Carl Theodor Dreyer

"Though his work is associated with emotional austerity and slow, stately pacing, Carl Theodor Dreyer made films that glisten with blood, sweat and tears; the Scandinavian winter wind may forever howl outside the door, but inside it's a hothouse of conflicting desires and orthodoxies." - Jessica Winter (The Rough Guide to Film, 2007)

Carl Theodor Dreyer

Director / Screenwriter / Editor / Producer / Production Designer
(1889-1968) Born February 3, Copenhagen, Denmark
Top 250 Directors

Key Production Countries: Denmark, Sweden, Germany
Key Genres: Drama, Psychological Drama, Religious Drama, Marriage Drama, Horror, Gothic Film
Key Collaborators: Rudolph Maté (Cinematographer), Maurice Schutz (Leading Actor), Johannes Meyer (Leading Actor), Tage Nielsen (Producer), George Schneevoigt (Cinematographer), Edith Schlüssel (Editor), Mathilde Nielsen (Leading Character Actress), Poul Schierbeck (Composer), Hermann Warm (Production Designer), Erik Aaes (Production Designer)

"Dreyer continues to be admired for his visual style, which, despite surface dissimilarities, is recognized as having a basic internal unity and consistency, but the thematic coherence of his work-around issues of the unequal struggle of women and the innocent against repression and social intolerance, the inescapability of fate and death, the power of evil in earthly life-is less widely appreciated." - The Oxford History of World Cinema, 1999
"Dreyer's pared-down style takes him beyond surface realism to something more mysterious and abstract: sounds or shadows (as in the truly eerie Vampyr) evoke the presence of unseen beings, landscape and architecture are invested, by lighting, design and composition, with supernatural force. Paradoxically, by rejecting anything superfluous to his purposes, this undisputed master of the cinema created some of its richest, most affecting and wondrously beautiful studies of the human condition." - Geoff Andrew (The Director's Vision, 1999)
"Dreyer's work is always based on the beauty of the image, which in turn is a record of the luminous conviction and independence of human beings. His films are devoted principally to human emotions, and if they seem relatively subdued, then that may be a proper reason for calling in Danishness. But simplicity and purity of style do not argue against intensity, Dreyer's greatness is in the way that he makes a tranquil picture of overwhelming feelings. His art, and his intelligence, make passion orderly without ever cheating on it." - David Thomson (The New Biographical Dictionary of Film, 2002)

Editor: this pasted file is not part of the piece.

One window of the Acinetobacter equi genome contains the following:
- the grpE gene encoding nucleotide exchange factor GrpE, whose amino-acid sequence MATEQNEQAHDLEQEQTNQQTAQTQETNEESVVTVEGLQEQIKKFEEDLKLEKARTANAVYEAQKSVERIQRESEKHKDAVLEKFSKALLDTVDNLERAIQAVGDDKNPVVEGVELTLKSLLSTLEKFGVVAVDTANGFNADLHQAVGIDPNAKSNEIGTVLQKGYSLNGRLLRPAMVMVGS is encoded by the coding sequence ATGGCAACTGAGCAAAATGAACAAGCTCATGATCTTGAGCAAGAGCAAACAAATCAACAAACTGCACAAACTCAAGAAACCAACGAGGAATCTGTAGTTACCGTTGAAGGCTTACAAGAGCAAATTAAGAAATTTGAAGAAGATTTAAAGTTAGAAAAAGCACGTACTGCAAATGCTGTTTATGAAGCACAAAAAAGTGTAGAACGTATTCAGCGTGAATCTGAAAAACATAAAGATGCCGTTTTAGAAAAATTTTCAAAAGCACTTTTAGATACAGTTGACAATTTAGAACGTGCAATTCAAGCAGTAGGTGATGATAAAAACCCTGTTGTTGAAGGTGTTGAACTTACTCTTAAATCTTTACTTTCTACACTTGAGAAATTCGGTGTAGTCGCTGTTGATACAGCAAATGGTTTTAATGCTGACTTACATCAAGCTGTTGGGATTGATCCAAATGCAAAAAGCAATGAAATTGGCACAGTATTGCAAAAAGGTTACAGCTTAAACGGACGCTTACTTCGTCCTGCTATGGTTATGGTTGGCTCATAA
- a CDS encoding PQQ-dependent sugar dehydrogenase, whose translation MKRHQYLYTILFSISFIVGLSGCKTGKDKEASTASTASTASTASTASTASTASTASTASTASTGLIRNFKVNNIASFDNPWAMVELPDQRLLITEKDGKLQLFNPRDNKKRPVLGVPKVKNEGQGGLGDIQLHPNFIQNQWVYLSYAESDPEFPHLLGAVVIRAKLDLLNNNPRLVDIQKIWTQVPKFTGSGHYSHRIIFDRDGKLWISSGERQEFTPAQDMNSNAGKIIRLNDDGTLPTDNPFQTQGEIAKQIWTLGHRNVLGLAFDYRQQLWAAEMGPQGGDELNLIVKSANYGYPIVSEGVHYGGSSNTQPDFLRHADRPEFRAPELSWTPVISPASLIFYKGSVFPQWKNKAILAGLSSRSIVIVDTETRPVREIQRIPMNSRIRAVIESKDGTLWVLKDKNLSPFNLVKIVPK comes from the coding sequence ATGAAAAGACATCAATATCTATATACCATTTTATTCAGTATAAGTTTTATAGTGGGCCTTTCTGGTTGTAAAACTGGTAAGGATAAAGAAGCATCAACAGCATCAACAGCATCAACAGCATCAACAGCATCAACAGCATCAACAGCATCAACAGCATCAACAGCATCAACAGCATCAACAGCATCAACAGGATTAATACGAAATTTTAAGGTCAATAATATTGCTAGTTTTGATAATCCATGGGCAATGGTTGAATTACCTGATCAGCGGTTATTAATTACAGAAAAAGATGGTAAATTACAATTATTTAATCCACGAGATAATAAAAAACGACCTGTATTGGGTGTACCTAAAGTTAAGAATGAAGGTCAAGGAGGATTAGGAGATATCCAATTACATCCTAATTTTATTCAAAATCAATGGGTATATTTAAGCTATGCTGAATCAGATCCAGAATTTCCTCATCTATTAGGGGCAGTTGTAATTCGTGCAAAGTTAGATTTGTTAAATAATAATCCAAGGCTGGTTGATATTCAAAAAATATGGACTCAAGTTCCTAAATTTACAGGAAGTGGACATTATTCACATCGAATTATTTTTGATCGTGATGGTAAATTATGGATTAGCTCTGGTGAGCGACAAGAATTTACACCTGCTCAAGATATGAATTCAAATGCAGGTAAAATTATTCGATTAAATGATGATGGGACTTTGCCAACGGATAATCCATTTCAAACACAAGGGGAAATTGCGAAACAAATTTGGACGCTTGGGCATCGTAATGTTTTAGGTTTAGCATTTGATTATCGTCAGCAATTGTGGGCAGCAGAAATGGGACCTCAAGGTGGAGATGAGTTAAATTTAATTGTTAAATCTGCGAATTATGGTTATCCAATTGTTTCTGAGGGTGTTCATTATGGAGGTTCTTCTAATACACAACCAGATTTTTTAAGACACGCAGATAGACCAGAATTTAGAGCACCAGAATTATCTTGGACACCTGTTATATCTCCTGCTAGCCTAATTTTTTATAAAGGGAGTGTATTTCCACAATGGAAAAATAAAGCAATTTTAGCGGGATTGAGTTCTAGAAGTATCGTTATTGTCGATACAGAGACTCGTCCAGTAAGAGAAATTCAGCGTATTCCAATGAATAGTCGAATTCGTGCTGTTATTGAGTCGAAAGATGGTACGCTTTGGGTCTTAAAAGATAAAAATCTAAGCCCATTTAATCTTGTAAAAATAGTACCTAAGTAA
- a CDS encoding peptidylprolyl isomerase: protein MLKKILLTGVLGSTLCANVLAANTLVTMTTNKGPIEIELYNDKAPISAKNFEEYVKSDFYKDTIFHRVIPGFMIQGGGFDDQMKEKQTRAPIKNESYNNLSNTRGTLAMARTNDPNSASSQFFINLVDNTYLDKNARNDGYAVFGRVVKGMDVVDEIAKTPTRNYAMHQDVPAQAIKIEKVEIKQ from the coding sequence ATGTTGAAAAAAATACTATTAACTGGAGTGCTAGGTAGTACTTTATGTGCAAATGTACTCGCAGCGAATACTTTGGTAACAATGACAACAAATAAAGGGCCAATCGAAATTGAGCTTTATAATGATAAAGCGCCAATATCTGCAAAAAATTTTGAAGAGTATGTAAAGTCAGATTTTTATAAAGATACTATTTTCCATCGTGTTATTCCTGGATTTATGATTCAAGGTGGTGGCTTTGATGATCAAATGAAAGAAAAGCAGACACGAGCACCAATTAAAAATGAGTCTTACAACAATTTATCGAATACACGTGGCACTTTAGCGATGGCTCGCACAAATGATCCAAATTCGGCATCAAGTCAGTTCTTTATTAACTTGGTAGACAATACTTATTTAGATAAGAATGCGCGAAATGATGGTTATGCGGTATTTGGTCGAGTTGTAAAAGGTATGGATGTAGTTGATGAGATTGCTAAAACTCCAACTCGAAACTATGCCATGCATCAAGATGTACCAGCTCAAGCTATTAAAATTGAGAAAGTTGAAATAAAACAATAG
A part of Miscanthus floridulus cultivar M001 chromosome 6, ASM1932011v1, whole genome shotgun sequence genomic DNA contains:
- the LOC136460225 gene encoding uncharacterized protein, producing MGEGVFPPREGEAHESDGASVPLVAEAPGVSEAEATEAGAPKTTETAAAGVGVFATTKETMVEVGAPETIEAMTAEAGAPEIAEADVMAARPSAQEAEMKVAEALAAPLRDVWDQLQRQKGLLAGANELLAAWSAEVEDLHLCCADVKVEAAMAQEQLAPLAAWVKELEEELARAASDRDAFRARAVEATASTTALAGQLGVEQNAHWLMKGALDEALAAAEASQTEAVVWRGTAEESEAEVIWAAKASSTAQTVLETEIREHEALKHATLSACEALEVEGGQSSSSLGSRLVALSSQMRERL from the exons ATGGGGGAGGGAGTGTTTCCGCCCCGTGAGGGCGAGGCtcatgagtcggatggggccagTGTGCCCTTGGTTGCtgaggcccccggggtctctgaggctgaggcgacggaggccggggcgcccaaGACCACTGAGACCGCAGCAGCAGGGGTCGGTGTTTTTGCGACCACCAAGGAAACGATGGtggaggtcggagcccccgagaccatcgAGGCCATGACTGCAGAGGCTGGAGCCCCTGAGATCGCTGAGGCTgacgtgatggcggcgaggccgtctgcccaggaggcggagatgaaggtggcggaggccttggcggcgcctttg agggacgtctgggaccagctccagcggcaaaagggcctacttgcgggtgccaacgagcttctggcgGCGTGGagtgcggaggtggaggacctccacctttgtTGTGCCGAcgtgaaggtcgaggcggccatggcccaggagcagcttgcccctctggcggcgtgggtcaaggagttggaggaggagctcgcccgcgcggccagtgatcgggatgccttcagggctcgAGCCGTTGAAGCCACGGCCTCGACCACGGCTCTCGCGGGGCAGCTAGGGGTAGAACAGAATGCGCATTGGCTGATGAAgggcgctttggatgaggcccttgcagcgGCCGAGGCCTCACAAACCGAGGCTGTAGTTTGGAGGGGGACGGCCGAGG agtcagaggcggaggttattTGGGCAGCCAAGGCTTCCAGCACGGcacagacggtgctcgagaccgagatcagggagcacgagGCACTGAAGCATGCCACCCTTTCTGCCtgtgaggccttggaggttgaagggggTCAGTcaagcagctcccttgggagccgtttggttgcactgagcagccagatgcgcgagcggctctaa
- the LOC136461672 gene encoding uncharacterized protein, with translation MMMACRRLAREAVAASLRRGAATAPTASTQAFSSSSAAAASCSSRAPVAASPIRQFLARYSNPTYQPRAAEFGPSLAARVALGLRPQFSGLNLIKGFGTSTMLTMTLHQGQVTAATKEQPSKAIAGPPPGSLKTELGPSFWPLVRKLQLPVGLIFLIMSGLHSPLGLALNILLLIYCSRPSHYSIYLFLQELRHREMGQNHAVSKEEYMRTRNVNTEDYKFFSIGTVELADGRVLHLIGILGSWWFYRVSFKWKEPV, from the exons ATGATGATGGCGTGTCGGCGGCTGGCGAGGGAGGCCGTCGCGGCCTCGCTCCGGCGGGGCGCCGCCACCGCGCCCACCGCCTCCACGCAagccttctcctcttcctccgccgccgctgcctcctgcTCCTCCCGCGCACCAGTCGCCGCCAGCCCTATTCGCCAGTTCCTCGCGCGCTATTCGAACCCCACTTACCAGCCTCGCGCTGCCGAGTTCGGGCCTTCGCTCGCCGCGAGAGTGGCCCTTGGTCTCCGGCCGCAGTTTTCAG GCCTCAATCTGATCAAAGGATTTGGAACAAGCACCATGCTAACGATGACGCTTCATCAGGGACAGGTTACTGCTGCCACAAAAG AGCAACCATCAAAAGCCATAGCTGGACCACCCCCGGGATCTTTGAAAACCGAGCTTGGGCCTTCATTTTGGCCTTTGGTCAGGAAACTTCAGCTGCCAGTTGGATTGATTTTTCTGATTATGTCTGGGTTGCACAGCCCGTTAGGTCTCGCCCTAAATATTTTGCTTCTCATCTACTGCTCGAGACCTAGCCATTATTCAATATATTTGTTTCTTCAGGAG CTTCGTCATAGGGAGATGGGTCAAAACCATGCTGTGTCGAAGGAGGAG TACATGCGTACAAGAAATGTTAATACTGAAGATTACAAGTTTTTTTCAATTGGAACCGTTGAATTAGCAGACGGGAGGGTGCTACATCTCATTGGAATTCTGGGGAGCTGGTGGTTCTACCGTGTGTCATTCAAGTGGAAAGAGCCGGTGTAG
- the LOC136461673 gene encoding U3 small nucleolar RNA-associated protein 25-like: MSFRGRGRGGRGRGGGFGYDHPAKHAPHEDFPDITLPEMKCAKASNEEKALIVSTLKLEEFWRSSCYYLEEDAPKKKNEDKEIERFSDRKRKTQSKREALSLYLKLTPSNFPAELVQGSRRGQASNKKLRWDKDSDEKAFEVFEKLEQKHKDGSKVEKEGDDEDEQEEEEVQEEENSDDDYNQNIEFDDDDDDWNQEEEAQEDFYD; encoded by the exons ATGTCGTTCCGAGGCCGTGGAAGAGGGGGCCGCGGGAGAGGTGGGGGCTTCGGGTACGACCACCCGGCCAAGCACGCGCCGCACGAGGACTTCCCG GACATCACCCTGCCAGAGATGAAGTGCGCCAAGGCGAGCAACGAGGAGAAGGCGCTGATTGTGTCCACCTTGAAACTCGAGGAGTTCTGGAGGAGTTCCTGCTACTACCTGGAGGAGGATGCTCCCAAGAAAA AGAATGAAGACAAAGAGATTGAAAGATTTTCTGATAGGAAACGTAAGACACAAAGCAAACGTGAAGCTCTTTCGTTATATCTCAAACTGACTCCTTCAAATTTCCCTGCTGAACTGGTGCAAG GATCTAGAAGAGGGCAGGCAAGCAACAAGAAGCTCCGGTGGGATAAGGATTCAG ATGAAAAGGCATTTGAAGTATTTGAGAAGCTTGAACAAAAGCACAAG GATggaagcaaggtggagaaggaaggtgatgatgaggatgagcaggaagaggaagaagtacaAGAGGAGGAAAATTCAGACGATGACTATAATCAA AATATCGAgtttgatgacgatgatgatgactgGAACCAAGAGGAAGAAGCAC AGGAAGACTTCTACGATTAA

"Carl Theodor Dreyer is the greatest filmmaker in the Danish cinema, where he was always a solitary personality. But he is also among the few international directors who turned films into an art and made them a new means of expression for the artistic genius." - Ib Monty (The St. James Film Directors Encyclopedia, 1998)
"Although he was sometimes austere and ponderous, Dreyer's vision and drive for perfection made him the greatest director Denmark has ever produced. Unfortunately, the commercial failure of most of his films and his own perfectionism meant that his output was extremely limited… Dreyer was a film-maker before his time, even if his habit of using amateur players on occasions could work against his films. Nowadays he would find the world's film climate much more to his liking and would no doubt be allowed the artistic and financial freedom he always desired." - David Quinlan (Quinlan's Film Directors, 1999)
"For all their outward austerity, Dreyer's films are made with deep feeling and sympathy, particularly towards women. He died without realising the project he had in mind for decades - a film on the life of Christ." - Roger Manvell (The International Encyclopedia of Film, 1972)
"Man as a social animal is generally the subject of Dreyer's greatest films, which are some of the beacons of the cinema. The director is an antecedent of Bergman through the depiction of human love, anxiety, and spirituality." - William R. Meyer (The Film Buff's Catalog, 1978)
"Nothing in the world can be compared to the human face. It is a land one can never tire of exploring. There is no greater experience in a studio than to witness the expression of a sensitive face under the mysterious power of inspiration. To see it animated from inside, and turning into poetry." - Carl Theodor Dreyer
TSPDT Guide
Highly Recommended
The Passion of Joan of Arc (1928) , Ordet (1955)
Recommended
Master of the House (1925), Vampyr (1932) , Day of Wrath (1943) , Gertrud (1964)
Worth a Look
The Parson's Widow (1920), Love One Another (1922), Michael (1924), The Bride of Glomdal (1926), Two People (1945), They Caught the Ferry (1948)
Acclaimed Films / IMDB Filmography
1,000 Greatest Films
Carl Theodor Dreyer / Favourite Films
Battleship Potemkin (1925) Sergei Eisenstein, The Birth of a Nation (1915) D.W. Griffith, Brief Encounter (1945) David Lean, The Gold Rush (1925) Charles Chaplin, Henry V (1944) Laurence Olivier, The Petrified Forest (1936) Archie Mayo, Port of Shadows (1938) Marcel Carné, Rome, Open City (1945) Roberto Rossellini, The Treasure of Arne (1919) Mauritz Stiller, Under the Roofs of Paris (1930) René Clair.
Source: Cinematheque Belgique (1952)
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Films / Books
    The Passion of Joan of Arc
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